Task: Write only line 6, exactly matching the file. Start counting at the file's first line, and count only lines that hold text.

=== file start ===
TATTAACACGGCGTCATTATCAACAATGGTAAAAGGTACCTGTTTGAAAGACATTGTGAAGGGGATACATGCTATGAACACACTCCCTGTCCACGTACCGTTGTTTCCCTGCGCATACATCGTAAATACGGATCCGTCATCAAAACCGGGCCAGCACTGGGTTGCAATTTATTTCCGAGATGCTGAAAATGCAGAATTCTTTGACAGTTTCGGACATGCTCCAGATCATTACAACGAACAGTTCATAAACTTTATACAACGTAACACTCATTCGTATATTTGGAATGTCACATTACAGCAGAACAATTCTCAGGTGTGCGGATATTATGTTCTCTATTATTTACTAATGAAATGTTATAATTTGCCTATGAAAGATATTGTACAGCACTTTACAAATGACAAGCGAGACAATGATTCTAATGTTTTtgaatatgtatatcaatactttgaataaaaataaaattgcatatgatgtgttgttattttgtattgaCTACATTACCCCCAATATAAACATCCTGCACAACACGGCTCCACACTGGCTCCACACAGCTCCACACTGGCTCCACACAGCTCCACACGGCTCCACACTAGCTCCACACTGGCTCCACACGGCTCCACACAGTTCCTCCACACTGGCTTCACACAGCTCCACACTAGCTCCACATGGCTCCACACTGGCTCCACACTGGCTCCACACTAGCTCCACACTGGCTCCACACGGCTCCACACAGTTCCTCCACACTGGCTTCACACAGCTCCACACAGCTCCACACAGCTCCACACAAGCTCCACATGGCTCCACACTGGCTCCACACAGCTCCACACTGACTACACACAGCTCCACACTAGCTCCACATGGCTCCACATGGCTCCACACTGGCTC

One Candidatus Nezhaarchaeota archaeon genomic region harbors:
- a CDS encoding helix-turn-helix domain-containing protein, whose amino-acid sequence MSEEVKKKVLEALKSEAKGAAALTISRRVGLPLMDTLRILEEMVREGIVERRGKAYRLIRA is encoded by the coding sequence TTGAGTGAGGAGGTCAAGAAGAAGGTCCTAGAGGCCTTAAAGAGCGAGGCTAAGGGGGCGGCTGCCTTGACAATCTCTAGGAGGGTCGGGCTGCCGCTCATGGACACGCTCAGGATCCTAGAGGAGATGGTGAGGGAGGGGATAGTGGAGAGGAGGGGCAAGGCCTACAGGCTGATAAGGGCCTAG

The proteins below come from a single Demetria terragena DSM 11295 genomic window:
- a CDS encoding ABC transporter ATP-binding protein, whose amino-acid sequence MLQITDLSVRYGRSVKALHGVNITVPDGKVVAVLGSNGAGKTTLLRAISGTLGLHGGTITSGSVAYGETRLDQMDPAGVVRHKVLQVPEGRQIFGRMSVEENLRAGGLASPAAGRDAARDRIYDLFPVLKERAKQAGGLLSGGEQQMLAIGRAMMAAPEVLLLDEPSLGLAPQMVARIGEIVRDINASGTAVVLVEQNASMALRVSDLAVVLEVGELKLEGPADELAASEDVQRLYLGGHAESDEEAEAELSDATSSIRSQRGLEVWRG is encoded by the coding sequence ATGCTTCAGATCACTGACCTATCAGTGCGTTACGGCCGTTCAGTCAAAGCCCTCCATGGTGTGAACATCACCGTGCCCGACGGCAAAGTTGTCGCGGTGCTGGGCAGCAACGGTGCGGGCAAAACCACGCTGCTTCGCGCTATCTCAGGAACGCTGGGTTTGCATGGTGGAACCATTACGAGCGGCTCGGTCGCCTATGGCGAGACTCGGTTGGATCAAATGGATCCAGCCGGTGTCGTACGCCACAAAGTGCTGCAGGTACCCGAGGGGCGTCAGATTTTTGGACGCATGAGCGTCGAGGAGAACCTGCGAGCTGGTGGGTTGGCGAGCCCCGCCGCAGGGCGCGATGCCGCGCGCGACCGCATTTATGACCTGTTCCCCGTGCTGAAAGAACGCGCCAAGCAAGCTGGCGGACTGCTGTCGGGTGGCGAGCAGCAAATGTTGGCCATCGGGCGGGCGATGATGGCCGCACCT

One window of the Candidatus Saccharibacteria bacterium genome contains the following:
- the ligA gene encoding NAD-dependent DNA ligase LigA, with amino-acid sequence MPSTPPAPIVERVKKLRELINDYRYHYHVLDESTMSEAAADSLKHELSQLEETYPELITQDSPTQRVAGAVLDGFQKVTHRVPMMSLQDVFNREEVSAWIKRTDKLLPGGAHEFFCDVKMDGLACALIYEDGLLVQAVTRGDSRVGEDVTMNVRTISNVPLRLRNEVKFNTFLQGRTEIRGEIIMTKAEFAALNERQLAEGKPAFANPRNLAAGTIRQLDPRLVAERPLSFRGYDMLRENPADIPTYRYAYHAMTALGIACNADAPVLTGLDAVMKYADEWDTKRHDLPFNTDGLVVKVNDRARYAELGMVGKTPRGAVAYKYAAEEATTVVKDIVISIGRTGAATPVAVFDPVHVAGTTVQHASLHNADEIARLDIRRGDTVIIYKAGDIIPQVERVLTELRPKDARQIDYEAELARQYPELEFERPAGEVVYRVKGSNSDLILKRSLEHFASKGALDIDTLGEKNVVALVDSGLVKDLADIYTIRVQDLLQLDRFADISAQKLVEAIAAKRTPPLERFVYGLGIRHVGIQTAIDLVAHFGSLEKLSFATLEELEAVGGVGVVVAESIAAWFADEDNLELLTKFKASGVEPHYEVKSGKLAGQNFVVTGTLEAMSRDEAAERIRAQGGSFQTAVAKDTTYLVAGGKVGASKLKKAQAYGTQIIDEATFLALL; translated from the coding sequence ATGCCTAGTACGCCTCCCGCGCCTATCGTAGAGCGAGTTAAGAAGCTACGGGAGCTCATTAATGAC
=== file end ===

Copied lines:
One window of the Candidatus Saccharibacteria bacterium genome contains the following: